Microsoft Edge will disable modifying document.domain


This article applies to Microsoft Edge Stable version 109 or later.


If your website relies on relaxing the same-origin policy via document.domain, your action is required. Continue to read more about why this is changing or go to the Alternative cross-origin communication to learn about alternative mechanisms to achieve cross-origin communication.


The "domain" property of the Document interface gets or sets the domain part of the origin of the current document, as used by the same-origin policy.

Starting in Microsoft Edge version 109, attempts to modify the document.domain property using JavaScript will be ignored. You'll need to use alternative approaches, such as postMessage() or the Channel Messaging API, to communicate cross-origin.

As an alternative, if your website relies on same-origin policy relaxation via document.domain to function correctly, the site may send an Origin-Agent-Cluster: ?0 header; this header must be sent from all other documents that require the relaxation.


document.domain has no effect if only one document sets it.

Why make document.domain immutable?

Some websites set document.domain to allow communication between "same-site but cross-origin" pages. Setting document.domain makes it possible for same-site documents to communicate more easily. Because this change relaxes the same-origin policy, a parent page can access a same-site iframe's document and traverse the DOM tree, and vice versa.


Same-site but cross-origin sites have the same eTLD+1 but different subdomains.

Let's say a page on embeds an iframe page from These pages have the same eTLD+1 ( with different subdomains. When both pages' document.domain is set to '', the browser treats the two pages as if they're same-origin.

This technique is convenient; but it introduces a security risk.

Security concerns with document.domain

Security concerns around document.domain have led to a change in the specification that warns developers about this concern and tells them to avoid using it if possible. The current discussion with other browser vendors is moving in the same direction.

The following examples show how an attacker can abuse document.domain.

Consider a shared hosting service that provides a unique subdomain to each customer. If a developer sets document.domain in their page, an attacker's page served from a different subdomain can set the same value and modify the content of the victim page.

Similarly, consider a shared hosting service that serves pages using a different port for each customer. If a developer sets document.domain in their page, an attacker's page served from a different port can set the same value and modify the content of the victim page. This attack is possible because document.domain ignores the port number component of the origin.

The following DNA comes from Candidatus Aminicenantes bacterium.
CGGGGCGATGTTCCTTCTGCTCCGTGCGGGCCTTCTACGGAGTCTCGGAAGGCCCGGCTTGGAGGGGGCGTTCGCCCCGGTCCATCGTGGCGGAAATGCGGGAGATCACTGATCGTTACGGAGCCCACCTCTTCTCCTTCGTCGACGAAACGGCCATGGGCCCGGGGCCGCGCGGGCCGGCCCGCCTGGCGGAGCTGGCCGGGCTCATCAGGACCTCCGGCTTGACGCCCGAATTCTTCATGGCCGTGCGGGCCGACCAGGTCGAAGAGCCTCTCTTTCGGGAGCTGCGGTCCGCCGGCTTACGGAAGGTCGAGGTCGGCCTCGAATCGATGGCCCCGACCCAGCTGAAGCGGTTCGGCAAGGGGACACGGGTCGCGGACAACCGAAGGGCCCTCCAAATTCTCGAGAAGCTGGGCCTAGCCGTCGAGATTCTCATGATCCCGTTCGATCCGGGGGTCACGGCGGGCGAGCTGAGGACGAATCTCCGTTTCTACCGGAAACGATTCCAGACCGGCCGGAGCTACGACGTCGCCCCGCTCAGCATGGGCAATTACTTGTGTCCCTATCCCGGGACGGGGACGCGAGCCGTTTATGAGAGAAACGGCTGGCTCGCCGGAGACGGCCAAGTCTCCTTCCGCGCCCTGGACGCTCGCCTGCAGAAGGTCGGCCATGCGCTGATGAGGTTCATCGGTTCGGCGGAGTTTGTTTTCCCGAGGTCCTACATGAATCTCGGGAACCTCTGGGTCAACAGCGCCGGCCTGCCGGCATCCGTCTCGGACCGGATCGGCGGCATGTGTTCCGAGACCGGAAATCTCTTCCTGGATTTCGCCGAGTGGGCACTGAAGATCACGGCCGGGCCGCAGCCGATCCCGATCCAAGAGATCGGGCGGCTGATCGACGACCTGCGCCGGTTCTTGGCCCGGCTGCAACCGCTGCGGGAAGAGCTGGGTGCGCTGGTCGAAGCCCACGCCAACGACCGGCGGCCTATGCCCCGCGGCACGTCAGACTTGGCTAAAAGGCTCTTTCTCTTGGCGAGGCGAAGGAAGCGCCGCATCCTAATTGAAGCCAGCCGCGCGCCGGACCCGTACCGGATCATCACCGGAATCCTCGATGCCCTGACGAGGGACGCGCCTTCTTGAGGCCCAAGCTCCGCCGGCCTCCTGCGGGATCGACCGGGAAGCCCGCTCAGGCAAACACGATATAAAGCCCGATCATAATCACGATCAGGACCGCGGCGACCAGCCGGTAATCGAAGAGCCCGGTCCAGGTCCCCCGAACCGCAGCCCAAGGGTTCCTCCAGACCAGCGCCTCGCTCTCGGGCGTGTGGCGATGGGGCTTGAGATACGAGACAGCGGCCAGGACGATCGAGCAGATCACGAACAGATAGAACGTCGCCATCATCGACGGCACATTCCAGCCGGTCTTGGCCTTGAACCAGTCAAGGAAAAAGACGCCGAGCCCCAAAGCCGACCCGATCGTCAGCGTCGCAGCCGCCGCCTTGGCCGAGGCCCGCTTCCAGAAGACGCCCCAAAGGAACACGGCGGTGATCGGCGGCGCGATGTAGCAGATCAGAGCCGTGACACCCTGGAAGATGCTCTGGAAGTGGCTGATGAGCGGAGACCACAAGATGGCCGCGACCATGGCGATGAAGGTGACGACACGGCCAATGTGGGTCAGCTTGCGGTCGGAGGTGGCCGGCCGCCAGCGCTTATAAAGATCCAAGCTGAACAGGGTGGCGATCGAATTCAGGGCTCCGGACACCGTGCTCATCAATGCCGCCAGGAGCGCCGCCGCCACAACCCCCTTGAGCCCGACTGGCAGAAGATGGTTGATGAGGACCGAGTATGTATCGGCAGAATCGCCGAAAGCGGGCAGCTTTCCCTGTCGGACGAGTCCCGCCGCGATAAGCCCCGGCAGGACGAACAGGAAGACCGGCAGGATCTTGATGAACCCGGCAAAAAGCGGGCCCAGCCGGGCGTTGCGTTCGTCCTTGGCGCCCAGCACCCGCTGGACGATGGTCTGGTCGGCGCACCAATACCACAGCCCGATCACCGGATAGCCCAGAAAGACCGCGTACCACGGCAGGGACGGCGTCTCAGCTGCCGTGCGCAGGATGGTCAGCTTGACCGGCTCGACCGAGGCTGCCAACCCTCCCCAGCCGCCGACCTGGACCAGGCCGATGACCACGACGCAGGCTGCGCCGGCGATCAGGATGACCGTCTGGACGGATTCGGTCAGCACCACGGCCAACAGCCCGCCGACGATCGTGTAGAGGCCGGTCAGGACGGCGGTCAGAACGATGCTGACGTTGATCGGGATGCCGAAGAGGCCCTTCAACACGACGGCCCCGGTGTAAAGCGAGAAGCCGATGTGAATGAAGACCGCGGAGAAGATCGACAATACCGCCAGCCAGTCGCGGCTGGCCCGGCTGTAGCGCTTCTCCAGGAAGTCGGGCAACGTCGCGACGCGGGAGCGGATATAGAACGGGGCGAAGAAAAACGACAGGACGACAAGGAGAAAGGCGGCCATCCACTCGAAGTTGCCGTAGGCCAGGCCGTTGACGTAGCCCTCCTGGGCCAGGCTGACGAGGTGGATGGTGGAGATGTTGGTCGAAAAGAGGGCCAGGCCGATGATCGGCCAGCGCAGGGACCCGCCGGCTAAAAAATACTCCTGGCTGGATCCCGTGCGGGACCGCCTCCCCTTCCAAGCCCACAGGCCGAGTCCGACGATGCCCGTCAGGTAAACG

To learn more about the security implications of setting document.domain, read the Document.domain article on MDN.

How will I know if my site is affected?

If your website is affected by this change, Microsoft Edge will show a warning in the DevTools Issues panel. The following screenshot shows an example of this warning.

Warning when document.domain is modified.

If you have a reporting endpoint set up, you'll also be sent deprecation reports. Learn more about how to use the Reporting API with existing report collection services or by building your own reporting solution.


You can run your site through the LightHouse deprecated API audit to find all APIs that are scheduled to be removed from Microsoft Edge.

Alternative cross-origin communication

Currently you have two options to replace document.domain for your website. In most use cases, cross-origin postMessage() or the Channel Messaging API can replace document.domain.

The following list shows the steps a developer needs to take to use postMessage() instead of document.domain for cross-origin DOM manipulation.

  1. sends a message via postMessage() to an iframe containing asking it to modify its own DOM.
  2. manipulates its DOM and uses postMessage to notify the parent of its success.
  3. acknowledges the success.

For step 1 on

// Configure a handler to receive messages from the subframe.
iframe.addEventListener('message', (event) => { 

// Reject all messages except from 
  if (event.origin !== '') return;
  // Filter success messages 
    if ( === 'succeeded') { 

    // DOM manipulation is succeeded 



// Send a message to the subframe at

iframe.postMessage('Request DOM manipulation', ''); 

For step 2 on

// Configure a handler to receive messages from the parent frame.
window.addEventListener('message', (event) => {
  // Reject all messages except ones from 
  if (event.origin !== '') return;
  // Perform requested DOM manipulation on
  if ( === "showTheButton") {
     document.getElementById('btnContinue').style.visibility = 'visible';
     // Send a success message back to the parent.

     event.source.postMessage('succeeded', event.origin); 

Send the Origin-Agent-Cluster: ?0 header as a last resort

If you have strong reasons to continue setting document.domain, you can send Origin-Agent-Cluster: ?0 response header on the target document.

Origin-Agent-Cluster: ?0 

The Origin-Agent-Cluster header instructs the browser whether the document should be handled by the origin-keyed agent cluster or not. To learn more about Origin-Agent-Cluster, read Requesting performance isolation with the Origin-Agent-Cluster header.

When you send this header, your document can continue to set document.domain even after it becomes immutable by default.

Browser compatibility

The following organizations support deprecating document.domain in the interest of browser compatibility.

Other resources

Content license


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